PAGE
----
Health officials in Gibson County inspect restaurants but, in recent years they have not been issuing fines when violations are found. That is now about to change. Inspectors say they're taking extra measures to bring food retailers up to code.
It's 2 p.m. in Princeton where Bill Mayfield is about to close shop, but not without cleaning and putting his small restaurant back in order for the next day.
"Well if you think your house is clean. You know you clean your house the way you want to live in it. Basically you do the same thing here. Don't just say ah, that's good enough", Mayfield says.
Good enough is actually substandard according to the book of codes that the Gibson County Health Inspector showed Eyewitness News. Citations will be given to dozens of establishments that continue to have critical food safety violations.
Health Inspector William Tulley says, "to quit going back to establishments time after time after time".
Inspectors say Mayfield runs a clean shop and he has not been cited for critical violations.
Tulley hopes that all restaurants will follow the example of mom and pop restaurants like Crickett's here on the Princeton Square because they mostly recieve non critical SCORES from the health department.
County Health Nurse Kelly Kelley says "the situation that we're having to deal with are people not doing the right thing and continue to not do the right thing".
The department finds that knowing what the right thing is to do is sometimes lost on employees preparing the food.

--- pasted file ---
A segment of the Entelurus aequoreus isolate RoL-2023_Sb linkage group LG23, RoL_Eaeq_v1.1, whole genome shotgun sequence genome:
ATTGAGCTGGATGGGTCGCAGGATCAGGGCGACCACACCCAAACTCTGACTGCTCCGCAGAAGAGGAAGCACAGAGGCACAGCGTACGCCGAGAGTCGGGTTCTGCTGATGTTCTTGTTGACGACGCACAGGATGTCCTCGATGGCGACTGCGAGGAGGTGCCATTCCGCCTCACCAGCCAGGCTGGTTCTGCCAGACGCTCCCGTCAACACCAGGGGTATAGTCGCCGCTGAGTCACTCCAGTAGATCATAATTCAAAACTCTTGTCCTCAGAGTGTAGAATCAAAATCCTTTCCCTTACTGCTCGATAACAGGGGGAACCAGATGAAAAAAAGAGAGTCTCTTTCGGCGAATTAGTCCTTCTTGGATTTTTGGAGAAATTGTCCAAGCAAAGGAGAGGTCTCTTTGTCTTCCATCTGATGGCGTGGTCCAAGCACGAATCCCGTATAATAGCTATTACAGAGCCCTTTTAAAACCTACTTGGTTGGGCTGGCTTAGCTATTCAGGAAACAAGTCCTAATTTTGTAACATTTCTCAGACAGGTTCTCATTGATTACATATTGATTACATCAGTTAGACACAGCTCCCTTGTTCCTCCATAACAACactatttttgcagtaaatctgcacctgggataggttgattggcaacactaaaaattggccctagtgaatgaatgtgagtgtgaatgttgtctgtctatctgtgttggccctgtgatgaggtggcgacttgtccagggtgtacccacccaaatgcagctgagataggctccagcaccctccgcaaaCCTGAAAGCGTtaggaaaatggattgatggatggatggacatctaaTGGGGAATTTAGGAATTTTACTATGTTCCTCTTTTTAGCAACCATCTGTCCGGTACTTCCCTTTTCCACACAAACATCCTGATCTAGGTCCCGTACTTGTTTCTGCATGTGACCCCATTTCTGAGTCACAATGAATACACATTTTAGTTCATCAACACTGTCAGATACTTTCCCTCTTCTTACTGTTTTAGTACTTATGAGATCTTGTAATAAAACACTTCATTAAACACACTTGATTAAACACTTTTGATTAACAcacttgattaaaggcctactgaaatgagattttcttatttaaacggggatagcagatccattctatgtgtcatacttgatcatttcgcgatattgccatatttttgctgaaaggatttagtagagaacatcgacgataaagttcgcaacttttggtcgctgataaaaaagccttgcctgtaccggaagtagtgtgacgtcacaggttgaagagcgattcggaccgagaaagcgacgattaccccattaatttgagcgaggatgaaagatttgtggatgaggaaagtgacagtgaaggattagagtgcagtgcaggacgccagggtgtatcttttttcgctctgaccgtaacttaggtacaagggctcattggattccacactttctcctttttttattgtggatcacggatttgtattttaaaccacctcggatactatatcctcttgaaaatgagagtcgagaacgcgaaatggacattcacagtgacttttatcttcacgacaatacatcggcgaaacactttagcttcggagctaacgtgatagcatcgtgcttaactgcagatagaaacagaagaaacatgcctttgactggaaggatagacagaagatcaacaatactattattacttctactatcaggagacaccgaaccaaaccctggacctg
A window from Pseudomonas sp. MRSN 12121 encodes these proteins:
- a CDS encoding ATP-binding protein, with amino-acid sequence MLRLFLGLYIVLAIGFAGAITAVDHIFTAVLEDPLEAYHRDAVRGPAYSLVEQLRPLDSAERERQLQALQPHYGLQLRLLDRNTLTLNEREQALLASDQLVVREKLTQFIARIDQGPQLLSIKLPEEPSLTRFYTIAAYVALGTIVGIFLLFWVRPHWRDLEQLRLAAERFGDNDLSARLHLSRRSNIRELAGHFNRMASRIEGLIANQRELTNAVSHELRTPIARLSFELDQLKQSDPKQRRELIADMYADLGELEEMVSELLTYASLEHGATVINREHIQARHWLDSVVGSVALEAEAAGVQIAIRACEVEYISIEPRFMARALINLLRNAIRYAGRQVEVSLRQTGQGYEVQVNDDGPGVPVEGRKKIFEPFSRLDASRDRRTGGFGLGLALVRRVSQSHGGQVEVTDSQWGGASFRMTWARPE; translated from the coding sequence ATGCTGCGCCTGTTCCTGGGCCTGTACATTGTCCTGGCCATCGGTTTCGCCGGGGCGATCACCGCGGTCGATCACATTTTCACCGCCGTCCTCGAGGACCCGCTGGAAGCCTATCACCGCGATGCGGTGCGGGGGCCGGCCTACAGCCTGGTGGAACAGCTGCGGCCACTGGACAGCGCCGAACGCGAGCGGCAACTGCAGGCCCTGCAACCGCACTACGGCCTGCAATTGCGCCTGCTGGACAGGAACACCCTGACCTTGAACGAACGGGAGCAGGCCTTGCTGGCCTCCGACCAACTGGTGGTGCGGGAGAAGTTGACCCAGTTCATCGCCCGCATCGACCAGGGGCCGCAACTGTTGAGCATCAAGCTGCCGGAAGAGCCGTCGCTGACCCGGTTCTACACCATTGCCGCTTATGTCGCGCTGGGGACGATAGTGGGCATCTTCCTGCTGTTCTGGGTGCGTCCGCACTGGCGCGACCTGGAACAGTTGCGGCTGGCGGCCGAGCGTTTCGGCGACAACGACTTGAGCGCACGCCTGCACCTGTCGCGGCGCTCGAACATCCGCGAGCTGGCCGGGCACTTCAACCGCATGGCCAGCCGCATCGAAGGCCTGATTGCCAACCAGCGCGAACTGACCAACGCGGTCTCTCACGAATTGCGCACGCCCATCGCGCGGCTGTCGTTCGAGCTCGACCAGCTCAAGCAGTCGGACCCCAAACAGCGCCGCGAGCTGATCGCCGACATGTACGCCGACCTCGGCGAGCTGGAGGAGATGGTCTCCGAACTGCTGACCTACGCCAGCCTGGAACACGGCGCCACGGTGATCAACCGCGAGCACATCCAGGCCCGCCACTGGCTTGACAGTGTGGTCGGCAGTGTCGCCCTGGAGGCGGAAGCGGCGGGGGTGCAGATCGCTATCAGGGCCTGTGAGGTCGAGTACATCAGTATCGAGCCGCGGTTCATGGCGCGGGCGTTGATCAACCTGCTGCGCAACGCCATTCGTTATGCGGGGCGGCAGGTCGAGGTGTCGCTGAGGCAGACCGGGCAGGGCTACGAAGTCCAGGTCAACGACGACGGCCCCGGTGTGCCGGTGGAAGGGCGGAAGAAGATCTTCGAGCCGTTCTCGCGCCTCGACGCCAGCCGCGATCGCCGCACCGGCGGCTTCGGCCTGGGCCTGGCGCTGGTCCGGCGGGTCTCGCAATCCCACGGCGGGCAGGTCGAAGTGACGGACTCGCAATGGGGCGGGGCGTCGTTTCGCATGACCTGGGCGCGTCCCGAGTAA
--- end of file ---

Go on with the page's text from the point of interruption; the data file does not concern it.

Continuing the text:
Kelley says the department is simply trying to keep restaurants from being forced to shut down. Especially, when customers make allegations food from a specific restaurant made them sick.
"So we educate the population too and perhaps let restaurants off the hook if they are accused unrightfully so," she added.
"If it looks dirty, it probably is dirty!",Mayfield added.
Mayfield plans to continue following his routine to keep his business clean --everyday.
"Everyday you have to sweep, everyday you have to mop, you have to disinfect things. You know we bleach this counter every day, we mop the floor everyday", He said.
And invest in sanitizers rather than pay hefty fines.
The Gibson county Health Inspector says that fines could range any where from $25 to $1000 per fine per day for violations.
Eyewitness news also obtained a list of the establishments with critical violations that can be found here.
Report by Fadia Patterson
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